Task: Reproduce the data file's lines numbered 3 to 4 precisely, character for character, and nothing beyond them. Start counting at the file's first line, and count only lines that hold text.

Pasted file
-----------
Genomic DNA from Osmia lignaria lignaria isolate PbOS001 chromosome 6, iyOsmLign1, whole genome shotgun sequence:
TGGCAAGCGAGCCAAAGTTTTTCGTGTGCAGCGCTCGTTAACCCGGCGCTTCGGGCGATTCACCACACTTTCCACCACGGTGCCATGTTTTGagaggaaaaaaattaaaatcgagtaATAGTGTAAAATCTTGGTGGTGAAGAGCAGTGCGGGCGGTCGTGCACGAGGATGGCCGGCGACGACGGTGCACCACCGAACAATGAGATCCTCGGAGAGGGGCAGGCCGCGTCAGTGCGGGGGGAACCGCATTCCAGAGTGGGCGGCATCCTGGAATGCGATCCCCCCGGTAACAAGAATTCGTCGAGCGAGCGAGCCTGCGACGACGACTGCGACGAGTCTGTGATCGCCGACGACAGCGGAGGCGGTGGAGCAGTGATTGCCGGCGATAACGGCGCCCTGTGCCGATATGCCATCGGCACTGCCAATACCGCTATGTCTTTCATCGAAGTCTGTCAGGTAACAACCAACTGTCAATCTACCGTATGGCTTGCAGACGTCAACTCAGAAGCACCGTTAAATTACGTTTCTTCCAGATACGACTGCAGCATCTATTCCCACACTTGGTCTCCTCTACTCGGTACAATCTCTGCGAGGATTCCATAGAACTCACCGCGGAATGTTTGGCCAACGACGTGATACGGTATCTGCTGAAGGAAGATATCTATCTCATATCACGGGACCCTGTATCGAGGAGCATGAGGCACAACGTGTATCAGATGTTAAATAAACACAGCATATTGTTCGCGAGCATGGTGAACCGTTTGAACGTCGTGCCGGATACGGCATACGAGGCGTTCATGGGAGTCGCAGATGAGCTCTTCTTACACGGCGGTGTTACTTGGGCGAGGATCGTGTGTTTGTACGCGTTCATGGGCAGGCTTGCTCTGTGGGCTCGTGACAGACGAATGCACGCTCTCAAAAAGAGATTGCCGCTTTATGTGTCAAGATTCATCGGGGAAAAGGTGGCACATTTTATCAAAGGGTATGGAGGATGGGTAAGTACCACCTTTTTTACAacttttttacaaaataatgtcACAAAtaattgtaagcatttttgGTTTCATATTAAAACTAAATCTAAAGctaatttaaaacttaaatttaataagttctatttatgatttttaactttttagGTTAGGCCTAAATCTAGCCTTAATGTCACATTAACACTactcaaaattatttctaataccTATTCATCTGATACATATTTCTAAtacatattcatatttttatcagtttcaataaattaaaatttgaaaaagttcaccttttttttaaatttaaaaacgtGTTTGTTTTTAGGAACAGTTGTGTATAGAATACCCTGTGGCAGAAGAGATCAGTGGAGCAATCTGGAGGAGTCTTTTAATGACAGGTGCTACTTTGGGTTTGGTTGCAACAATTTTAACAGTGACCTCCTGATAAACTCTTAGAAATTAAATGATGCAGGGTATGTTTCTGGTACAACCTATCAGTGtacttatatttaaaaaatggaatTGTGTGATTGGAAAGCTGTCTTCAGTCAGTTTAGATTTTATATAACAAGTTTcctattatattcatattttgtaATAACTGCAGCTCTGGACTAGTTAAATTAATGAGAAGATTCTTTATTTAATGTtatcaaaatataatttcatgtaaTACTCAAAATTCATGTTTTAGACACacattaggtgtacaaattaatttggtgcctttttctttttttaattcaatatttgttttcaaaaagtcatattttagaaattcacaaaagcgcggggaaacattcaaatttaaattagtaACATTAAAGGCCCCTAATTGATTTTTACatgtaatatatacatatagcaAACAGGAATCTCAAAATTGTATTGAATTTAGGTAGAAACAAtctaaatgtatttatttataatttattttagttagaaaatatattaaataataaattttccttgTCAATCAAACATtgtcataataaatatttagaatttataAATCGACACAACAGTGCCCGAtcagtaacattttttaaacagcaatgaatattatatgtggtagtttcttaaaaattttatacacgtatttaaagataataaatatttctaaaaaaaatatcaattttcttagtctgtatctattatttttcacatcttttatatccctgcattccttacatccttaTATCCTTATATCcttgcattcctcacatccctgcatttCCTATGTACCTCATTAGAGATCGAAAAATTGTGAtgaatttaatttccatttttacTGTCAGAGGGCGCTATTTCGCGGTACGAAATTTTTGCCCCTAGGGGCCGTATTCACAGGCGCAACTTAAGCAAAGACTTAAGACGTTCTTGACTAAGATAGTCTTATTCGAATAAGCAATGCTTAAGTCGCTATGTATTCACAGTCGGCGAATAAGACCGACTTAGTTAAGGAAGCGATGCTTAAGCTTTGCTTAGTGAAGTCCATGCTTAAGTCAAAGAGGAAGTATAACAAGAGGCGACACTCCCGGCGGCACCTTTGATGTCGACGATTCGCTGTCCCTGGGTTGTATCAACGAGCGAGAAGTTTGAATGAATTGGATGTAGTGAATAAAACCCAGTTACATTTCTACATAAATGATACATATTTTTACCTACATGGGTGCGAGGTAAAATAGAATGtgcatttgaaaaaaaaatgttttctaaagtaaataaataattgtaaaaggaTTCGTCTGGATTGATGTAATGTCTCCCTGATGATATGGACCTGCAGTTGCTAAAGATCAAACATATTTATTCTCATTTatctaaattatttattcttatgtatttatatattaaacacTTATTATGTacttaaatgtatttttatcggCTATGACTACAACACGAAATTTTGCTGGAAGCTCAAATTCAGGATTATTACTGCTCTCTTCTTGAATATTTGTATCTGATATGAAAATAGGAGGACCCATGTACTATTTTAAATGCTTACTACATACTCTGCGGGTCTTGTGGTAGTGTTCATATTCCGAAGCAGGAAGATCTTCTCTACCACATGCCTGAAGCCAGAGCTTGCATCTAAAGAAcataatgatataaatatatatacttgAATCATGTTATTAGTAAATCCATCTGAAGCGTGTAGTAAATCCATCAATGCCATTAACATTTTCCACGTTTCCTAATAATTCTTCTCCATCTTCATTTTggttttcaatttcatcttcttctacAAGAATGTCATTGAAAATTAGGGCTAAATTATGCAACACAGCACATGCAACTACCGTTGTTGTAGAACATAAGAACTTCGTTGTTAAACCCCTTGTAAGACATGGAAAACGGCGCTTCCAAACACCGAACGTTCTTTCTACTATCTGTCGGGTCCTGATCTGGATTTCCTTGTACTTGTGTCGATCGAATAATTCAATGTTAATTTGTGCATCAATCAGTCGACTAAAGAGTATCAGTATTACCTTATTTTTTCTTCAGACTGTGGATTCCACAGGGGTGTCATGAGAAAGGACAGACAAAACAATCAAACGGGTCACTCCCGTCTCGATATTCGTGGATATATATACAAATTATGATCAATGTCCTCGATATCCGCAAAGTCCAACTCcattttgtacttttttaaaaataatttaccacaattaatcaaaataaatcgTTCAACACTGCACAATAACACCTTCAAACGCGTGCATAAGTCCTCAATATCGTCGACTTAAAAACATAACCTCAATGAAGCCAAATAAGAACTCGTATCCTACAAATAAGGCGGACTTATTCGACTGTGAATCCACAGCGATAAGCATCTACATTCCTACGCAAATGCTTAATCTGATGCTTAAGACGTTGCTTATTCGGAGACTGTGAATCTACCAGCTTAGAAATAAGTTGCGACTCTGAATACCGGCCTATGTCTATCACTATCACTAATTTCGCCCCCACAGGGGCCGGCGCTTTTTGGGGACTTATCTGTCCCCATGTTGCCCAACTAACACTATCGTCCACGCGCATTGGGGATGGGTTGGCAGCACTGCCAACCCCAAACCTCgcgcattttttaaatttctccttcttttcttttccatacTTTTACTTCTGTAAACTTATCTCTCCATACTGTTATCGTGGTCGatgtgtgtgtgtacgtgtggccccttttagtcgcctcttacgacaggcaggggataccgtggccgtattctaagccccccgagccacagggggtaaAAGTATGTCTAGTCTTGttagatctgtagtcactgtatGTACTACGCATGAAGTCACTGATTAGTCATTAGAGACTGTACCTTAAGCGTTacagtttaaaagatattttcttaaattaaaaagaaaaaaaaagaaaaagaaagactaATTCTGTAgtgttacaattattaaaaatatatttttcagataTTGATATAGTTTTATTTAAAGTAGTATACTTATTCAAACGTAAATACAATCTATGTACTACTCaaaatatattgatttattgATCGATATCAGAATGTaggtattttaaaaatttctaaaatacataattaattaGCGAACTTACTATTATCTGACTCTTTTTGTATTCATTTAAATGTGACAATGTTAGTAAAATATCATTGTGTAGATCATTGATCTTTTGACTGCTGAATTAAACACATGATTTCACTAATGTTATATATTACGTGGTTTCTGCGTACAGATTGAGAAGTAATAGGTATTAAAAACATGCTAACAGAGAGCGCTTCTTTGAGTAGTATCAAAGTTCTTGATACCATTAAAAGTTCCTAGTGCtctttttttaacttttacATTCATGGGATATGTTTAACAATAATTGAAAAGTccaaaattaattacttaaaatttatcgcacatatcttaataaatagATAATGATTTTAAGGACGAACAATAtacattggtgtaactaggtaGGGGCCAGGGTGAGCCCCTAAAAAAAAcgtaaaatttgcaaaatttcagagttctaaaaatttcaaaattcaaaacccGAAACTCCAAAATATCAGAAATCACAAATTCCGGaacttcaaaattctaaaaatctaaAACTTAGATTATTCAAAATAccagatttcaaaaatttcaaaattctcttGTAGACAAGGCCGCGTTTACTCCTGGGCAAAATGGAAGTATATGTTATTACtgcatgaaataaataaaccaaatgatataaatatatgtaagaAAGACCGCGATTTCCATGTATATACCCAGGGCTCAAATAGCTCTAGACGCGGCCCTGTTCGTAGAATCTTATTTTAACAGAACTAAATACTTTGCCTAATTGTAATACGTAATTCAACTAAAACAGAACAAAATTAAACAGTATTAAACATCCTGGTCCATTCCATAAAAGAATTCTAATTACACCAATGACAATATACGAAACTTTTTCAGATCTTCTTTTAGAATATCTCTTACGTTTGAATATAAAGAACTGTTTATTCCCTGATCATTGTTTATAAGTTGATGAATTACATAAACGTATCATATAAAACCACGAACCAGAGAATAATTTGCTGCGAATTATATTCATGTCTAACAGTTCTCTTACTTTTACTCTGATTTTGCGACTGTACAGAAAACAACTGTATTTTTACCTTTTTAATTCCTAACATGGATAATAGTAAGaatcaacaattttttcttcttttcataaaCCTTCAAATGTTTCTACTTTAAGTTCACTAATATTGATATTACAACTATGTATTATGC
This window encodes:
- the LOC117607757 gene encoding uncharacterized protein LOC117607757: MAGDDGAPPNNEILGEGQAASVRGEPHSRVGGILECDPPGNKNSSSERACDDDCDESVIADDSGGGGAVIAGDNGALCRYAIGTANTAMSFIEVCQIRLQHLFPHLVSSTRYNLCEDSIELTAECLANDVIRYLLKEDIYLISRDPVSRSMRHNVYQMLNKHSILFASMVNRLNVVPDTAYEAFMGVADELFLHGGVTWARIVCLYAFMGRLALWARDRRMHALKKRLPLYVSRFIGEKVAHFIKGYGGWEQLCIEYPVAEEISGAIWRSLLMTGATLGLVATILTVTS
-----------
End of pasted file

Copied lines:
This window encodes:
- the LOC117607757 gene encoding uncharacterized protein LOC117607757: MAGDDGAPPNNEILGEGQAASVRGEPHSRVGGILECDPPGNKNSSSERACDDDCDESVIADDSGGGGAVIAGDNGALCRYAIGTANTAMSFIEVCQIRLQHLFPHLVSSTRYNLCEDSIELTAECLANDVIRYLLKEDIYLISRDPVSRSMRHNVYQMLNKHSILFASMVNRLNVVPDTAYEAFMGVADELFLHGGVTWARIVCLYAFMGRLALWARDRRMHALKKRLPLYVSRFIGEKVAHFIKGYGGWEQLCIEYPVAEEISGAIWRSLLMTGATLGLVATILTVTS